A mysterious and rapid rise in Legionnaires' disease, a severe bacterial lung infection, has been linked to cleaner air, in a US study of trends in sulfur dioxide pollution.

Puzzled by the lengthy global upsurge in Legionnaires' disease, an atypical form of pneumonia caused by Legionella bacteria, researchers at two US universities and the New York State Department of Health investigated possible environmental factors that could explain the trend in their neck of the woods.

Over the last two decades, the incidence of Legionnaires' disease in the US has increased nine-fold, from around 1,100 cases reported in 2000 to nearly 10,000 in 2018. Europe and parts of Canada have reported similar increases, with cases up five- to seven-fold.

While major outbreaks of Legionnaires' disease dating back to 1976 have been traced to air conditioners, commercial ventilation systems, and cooling towers – which use fans to dissipate heat from factories – in the vast majority of sporadic cases, no main source is known.

Airflow systems and cooling towers, if contaminated, spread Legionella bacteria over considerable distances by dispersing water vapor; the bacteria cling to airborne water droplets that people inhale. However, this could vary depending on environmental conditions.

"Understanding how changing environmental conditions influence Legionella proliferation is critical to mitigating this important public health risk," says atmospheric scientist Fangqun Yu of the University of Albany in New York, who co-led the study.

The researchers focused on New York state, after identifying it as the number one state for Legionnaires' disease in an analysis of cases reported to the US Centers for Disease Control and Prevention between 1992 and 2019.

However, none of the environmental factors the team initially studied – relative humidity, temperature, precipitation, and UV radiation – explained the long-term trend in Legionnaires' disease.

Looking further, they noticed that levels of sulfur dioxide (SO2) in the air had decreased over the last two decades at a similar rate to the increases in Legionnaires' disease.

Legionnaires' cases in New York state (black diamonds) increased while SO2 levels at two sites in New York state (blue dots) and across the US (purple triangles) decreased over the same period. Modeling shows the pH of rainwater (pink stars) and water droplets (yellow line) has also increased, making those droplets less acidic. (Yu et al., PNAS Nexus, 2024)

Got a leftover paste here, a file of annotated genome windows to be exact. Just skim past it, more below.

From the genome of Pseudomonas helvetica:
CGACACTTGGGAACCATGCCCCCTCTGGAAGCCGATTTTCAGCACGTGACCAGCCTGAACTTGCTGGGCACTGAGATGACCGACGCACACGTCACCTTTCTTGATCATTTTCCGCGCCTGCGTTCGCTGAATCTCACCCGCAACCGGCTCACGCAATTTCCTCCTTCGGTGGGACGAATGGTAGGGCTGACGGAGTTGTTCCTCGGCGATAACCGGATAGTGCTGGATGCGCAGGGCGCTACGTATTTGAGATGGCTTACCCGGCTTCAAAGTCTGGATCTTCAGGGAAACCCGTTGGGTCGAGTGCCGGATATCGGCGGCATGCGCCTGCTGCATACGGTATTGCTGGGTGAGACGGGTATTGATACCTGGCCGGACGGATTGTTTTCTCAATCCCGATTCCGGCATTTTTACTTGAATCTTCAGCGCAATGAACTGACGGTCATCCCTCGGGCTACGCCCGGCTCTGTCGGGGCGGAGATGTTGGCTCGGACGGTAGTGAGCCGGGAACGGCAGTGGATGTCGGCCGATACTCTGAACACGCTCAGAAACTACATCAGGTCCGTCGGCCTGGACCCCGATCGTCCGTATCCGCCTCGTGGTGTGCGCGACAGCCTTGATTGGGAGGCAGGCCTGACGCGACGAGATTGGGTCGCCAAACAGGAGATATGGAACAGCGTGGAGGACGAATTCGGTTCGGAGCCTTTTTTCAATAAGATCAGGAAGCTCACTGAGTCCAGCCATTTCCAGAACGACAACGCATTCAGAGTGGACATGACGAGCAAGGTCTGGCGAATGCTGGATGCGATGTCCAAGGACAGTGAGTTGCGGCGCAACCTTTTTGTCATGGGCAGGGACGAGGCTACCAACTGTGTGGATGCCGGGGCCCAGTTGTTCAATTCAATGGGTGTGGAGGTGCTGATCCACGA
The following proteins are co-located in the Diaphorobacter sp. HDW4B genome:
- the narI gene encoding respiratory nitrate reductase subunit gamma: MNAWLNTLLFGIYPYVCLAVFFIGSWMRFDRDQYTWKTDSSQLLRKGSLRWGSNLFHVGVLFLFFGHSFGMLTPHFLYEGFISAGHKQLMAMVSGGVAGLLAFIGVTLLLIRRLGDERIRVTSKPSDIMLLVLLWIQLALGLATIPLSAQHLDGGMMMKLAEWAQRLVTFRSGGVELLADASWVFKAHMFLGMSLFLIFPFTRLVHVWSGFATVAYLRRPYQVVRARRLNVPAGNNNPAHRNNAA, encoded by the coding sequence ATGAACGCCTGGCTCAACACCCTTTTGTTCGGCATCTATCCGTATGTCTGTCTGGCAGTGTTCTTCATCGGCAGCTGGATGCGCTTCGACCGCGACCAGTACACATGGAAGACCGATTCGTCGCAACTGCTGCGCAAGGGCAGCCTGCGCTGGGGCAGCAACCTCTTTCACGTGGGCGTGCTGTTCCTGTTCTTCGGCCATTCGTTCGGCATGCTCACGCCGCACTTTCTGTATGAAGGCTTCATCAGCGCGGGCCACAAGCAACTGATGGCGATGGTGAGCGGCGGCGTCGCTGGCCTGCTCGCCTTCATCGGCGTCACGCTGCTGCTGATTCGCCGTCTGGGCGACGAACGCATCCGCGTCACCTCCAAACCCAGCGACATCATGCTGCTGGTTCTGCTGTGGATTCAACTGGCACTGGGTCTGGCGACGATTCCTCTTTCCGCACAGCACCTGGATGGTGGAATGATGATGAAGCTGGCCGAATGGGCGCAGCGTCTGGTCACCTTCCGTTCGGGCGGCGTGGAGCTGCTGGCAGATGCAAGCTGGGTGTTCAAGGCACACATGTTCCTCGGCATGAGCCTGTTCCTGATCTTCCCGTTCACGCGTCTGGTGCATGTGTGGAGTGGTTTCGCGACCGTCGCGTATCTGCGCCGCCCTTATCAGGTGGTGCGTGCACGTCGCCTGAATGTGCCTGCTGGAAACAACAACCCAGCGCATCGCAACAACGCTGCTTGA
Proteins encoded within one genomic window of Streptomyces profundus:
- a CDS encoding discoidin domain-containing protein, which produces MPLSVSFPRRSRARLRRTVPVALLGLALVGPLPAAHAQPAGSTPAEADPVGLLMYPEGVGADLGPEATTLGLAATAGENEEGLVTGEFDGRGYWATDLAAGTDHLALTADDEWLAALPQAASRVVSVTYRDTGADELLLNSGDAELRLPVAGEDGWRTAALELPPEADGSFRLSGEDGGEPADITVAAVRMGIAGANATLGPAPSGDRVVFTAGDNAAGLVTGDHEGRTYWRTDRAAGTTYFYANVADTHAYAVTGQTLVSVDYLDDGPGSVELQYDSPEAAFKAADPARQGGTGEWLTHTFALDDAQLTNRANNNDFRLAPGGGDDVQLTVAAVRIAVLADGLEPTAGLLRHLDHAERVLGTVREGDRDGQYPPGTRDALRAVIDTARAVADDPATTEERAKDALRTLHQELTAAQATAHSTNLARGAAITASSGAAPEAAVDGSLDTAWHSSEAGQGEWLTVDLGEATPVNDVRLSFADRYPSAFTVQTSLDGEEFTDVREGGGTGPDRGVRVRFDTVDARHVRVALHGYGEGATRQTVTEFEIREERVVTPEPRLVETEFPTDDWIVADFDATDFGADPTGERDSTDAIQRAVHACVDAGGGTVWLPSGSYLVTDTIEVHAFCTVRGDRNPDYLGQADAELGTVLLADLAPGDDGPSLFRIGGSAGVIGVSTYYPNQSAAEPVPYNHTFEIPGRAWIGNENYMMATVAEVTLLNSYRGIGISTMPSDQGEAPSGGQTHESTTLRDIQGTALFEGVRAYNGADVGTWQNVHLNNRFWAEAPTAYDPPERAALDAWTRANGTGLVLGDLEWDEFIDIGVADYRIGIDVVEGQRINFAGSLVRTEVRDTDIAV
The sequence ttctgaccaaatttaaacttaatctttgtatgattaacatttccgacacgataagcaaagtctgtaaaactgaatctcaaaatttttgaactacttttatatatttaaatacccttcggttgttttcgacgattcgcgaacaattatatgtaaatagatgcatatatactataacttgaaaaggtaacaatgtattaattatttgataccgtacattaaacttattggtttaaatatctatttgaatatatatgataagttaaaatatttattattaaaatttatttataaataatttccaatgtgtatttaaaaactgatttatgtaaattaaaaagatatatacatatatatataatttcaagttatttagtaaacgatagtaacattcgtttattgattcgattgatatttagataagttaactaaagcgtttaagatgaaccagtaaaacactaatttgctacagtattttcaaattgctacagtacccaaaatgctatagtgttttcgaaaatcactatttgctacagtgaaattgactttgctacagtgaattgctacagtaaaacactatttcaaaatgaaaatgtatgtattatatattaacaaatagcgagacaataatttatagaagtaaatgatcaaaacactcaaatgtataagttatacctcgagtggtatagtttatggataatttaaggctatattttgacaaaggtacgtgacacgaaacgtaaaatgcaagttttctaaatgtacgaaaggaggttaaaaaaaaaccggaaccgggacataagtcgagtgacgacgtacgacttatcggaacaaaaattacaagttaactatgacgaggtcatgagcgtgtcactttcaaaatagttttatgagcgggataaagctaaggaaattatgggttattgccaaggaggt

Using a model of water-based chemistry, they showed how atmospheric SO2 can be absorbed into water droplets, and converted into sulfuric acid, making the droplets more acidic and less hospitable to Legionella bacteria.

Conversely, the model showed decreases in SO2 levels recorded at two air quality monitoring sites in New York state over two decades would have made water droplets less acidic by at least a factor of ten.

Less acidic water vapor might allow Legionella bacteria to survive their airborne journey and infect whoever inhales them.

In fact, in a secondary analysis, the researchers found a one-week lag between decreased SO2 concentrations and rises in cases of Legionnaires' disease, which is about the incubation time from exposure to symptom onset.

By mapping their locations, they also identified a striking link between cases of Legionnaires' disease and their proximity to cooling towers in New York state.

Declining atmospheric SO2 could increase Legionella bacteria survival rates. (Yu et al., PNAS Nexus, 2024)

This association doesn't prove cause and effect, and multiple factors could be contributing to the rise in Legionnaires' disease, which the researchers plan to investigate in future studies.

Communities located up to 7.3 kilometers (4.5 miles) from a cooling tower had a significantly higher risk of hospitalizations for Legionnaires' disease. This range has been increasing over the last 20 years as SO2 levels decreased, possibly extending the survival of Legionella in the air.

It highlights the importance of protecting vulnerable populations living near industrial or densely populated areas – firstly from air pollution, and secondly from this newfound risk of Legionnaires' disease that comes with clearer skies.

The researchers stress that reducing pollution is undoubtedly good for people and the environment; it's now a matter of using these findings to help inform strategies to limit Legionella exposure while maintaining good air quality and its many benefits.

The study has been published in PNAS Nexus.